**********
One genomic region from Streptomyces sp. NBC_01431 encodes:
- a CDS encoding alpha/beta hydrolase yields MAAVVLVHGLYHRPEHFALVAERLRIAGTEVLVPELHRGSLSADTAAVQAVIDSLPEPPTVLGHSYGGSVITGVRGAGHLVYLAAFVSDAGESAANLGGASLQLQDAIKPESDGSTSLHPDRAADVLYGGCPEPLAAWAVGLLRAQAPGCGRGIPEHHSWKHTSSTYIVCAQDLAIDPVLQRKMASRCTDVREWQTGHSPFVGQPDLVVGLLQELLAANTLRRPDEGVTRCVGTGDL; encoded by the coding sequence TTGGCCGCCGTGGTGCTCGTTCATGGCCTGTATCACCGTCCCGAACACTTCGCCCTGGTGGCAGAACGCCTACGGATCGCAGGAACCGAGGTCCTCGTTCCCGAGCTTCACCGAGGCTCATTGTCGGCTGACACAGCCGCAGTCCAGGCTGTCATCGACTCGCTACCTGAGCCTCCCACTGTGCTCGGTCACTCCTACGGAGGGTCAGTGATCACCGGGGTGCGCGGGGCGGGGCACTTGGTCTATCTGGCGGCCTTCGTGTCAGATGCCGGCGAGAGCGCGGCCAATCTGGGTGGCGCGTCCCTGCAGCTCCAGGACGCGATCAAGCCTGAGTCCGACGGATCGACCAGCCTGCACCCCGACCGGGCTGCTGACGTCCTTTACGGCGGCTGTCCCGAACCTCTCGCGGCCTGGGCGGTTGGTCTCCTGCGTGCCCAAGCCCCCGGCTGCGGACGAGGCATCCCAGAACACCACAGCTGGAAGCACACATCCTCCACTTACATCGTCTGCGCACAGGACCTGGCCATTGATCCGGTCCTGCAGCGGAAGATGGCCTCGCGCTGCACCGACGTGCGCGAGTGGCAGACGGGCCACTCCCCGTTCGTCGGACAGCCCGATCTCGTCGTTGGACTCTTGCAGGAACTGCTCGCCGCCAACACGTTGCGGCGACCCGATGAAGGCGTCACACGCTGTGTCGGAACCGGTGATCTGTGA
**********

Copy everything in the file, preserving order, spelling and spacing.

One genomic region from Streptomyces sp. NBC_01431 encodes:
- a CDS encoding alpha/beta hydrolase yields MAAVVLVHGLYHRPEHFALVAERLRIAGTEVLVPELHRGSLSADTAAVQAVIDSLPEPPTVLGHSYGGSVITGVRGAGHLVYLAAFVSDAGESAANLGGASLQLQDAIKPESDGSTSLHPDRAADVLYGGCPEPLAAWAVGLLRAQAPGCGRGIPEHHSWKHTSSTYIVCAQDLAIDPVLQRKMASRCTDVREWQTGHSPFVGQPDLVVGLLQELLAANTLRRPDEGVTRCVGTGDL; encoded by the coding sequence TTGGCCGCCGTGGTGCTCGTTCATGGCCTGTATCACCGTCCCGAACACTTCGCCCTGGTGGCAGAACGCCTACGGATCGCAGGAACCGAGGTCCTCGTTCCCGAGCTTCACCGAGGCTCATTGTCGGCTGACACAGCCGCAGTCCAGGCTGTCATCGACTCGCTACCTGAGCCTCCCACTGTGCTCGGTCACTCCTACGGAGGGTCAGTGATCACCGGGGTGCGCGGGGCGGGGCACTTGGTCTATCTGGCGGCCTTCGTGTCAGATGCCGGCGAGAGCGCGGCCAATCTGGGTGGCGCGTCCCTGCAGCTCCAGGACGCGATCAAGCCTGAGTCCGACGGATCGACCAGCCTGCACCCCGACCGGGCTGCTGACGTCCTTTACGGCGGCTGTCCCGAACCTCTCGCGGCCTGGGCGGTTGGTCTCCTGCGTGCCCAAGCCCCCGGCTGCGGACGAGGCATCCCAGAACACCACAGCTGGAAGCACACATCCTCCACTTACATCGTCTGCGCACAGGACCTGGCCATTGATCCGGTCCTGCAGCGGAAGATGGCCTCGCGCTGCACCGACGTGCGCGAGTGGCAGACGGGCCACTCCCCGTTCGTCGGACAGCCCGATCTCGTCGTTGGACTCTTGCAGGAACTGCTCGCCGCCAACACGTTGCGGCGACCCGATGAAGGCGTCACACGCTGTGTCGGAACCGGTGATCTGTGA